On the grid, once you defeat an army in a chess fight, the opposing piece disappears. You'll win the map once you've taken over and defeated every opposing piece on the board. You'll do this across a series of maps before the game is over, and if you opt to play with the classic rules, it can take a fair amount of time before you finish the main campaign.
Most of the time, the computer AI is surprisingly slow to react to your moves, which I found to be quite annoying, considering that I've played quite a few AI chess matches before where the computer reaction was quick. I'm not sure if it's a matter of loading or thinking, or if the game is trying to provide some type of human realism, but it makes the games feel unnecessarily long, and I quickly found that the main campaign was not my desired format. Having to deal with the army and grid map also lengthens the time, and it's not an interesting mode to begin with, so the whole story didn't appeal to me at all.
The online mode is a different matter, at least when you can find people to play with. The online mode takes on the same feel as the main campaign style, where you'll select a faction to align yourself with are presented with a large grid-like map. You can place your token on the border of this map, meant to represent your army advancing in toward the center. Once you place your token, any other player online can opt to challenge you, at which point you enter into a proper chess match. You can opt to play classic or battle here as well, and there's even a 24-hour mode, where you queue up a move for another player to respond to, and he must do this within 24 hours. If you've ever watched a film where players will play a game of long-distance chess over a matter of months, that's pretty much how this is. It could take some time to play this way, but you can also set up a number of matches simultaneously by doing this, which might appeal to some players.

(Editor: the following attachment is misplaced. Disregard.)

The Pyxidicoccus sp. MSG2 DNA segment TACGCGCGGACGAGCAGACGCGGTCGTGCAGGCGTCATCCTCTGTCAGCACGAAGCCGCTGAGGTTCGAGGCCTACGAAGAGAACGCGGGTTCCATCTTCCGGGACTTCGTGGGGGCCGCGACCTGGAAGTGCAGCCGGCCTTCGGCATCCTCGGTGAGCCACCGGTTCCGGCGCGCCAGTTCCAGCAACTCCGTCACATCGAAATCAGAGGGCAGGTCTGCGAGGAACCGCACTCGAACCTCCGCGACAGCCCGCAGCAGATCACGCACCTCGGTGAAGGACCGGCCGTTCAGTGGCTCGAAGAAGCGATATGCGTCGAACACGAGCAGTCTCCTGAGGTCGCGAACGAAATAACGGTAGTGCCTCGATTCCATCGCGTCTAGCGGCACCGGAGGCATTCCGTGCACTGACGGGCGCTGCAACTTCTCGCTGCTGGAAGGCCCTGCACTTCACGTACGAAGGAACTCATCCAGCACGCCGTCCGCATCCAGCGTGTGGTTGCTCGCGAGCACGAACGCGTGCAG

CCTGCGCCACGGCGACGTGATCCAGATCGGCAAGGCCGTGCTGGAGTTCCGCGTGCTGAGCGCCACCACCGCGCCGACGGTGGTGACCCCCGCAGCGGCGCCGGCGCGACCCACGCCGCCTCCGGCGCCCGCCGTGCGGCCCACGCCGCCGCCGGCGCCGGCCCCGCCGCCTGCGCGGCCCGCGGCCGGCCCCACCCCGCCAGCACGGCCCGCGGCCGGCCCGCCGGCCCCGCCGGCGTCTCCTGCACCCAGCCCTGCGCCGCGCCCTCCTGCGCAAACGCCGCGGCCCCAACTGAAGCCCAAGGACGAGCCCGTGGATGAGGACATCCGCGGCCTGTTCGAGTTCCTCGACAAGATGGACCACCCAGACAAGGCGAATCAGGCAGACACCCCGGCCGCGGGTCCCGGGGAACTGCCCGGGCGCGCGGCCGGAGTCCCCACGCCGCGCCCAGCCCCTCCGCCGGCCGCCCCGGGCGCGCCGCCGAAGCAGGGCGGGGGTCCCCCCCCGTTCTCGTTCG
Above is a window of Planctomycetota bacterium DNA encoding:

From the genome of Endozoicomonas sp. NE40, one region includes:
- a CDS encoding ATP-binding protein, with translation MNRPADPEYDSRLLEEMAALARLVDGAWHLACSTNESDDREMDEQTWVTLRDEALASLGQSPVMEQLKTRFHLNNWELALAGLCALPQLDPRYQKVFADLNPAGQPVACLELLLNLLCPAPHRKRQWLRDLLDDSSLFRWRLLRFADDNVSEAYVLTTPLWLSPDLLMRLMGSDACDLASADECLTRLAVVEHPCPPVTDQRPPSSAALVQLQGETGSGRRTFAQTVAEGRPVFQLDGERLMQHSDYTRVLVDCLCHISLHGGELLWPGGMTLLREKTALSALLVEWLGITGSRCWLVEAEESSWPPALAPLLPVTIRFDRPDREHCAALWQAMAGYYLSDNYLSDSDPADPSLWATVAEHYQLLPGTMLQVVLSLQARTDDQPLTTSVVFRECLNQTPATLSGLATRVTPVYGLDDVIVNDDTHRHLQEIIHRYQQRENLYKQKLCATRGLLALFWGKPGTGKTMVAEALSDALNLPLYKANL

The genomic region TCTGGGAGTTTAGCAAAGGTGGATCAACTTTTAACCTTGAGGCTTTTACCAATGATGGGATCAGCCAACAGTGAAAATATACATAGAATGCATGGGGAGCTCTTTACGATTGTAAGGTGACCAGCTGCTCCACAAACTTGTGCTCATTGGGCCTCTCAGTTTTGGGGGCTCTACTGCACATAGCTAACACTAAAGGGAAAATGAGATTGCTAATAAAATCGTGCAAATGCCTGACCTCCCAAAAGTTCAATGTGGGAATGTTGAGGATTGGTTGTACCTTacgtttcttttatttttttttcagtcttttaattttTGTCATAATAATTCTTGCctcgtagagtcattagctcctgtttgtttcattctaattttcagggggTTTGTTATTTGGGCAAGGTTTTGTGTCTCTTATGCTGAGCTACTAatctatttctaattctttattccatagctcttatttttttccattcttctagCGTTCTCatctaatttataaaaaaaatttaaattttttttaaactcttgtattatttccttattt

The biggest complaint I have against Online Chess Kingdoms isn't the game's fault, but there aren't enough players online at the moment to enjoy playing the online portion. Every time I jumped online, there would be about four people within the grid map to choose to play, and usually those four were already engaged in a game … with each other. I managed to get in a few multiplayer games, and the connection was solid and definitely worked, but it's not very convenient to find an online game at this late date because there just aren't enough people to support it. Despite the promise of the title, players have simply decided to move on to other games.
Online Chess Kingdoms for PSP can definitely be found for a pretty cheap price now, both new and used, so if you're looking for a solid portable chess title, then you'll enjoy what Online Chess Kingdoms has to offer. The main mode might play out a little slow, but you can opt to play a single chess game if you want to avoid it. The variety in difficulty levels means that just about any player should find a level of challenge to the game. If you can find someone online to play against, that aspect works really well too, but don't pick up the game strictly for the online component, as you'll be disappointed in the lack of current players.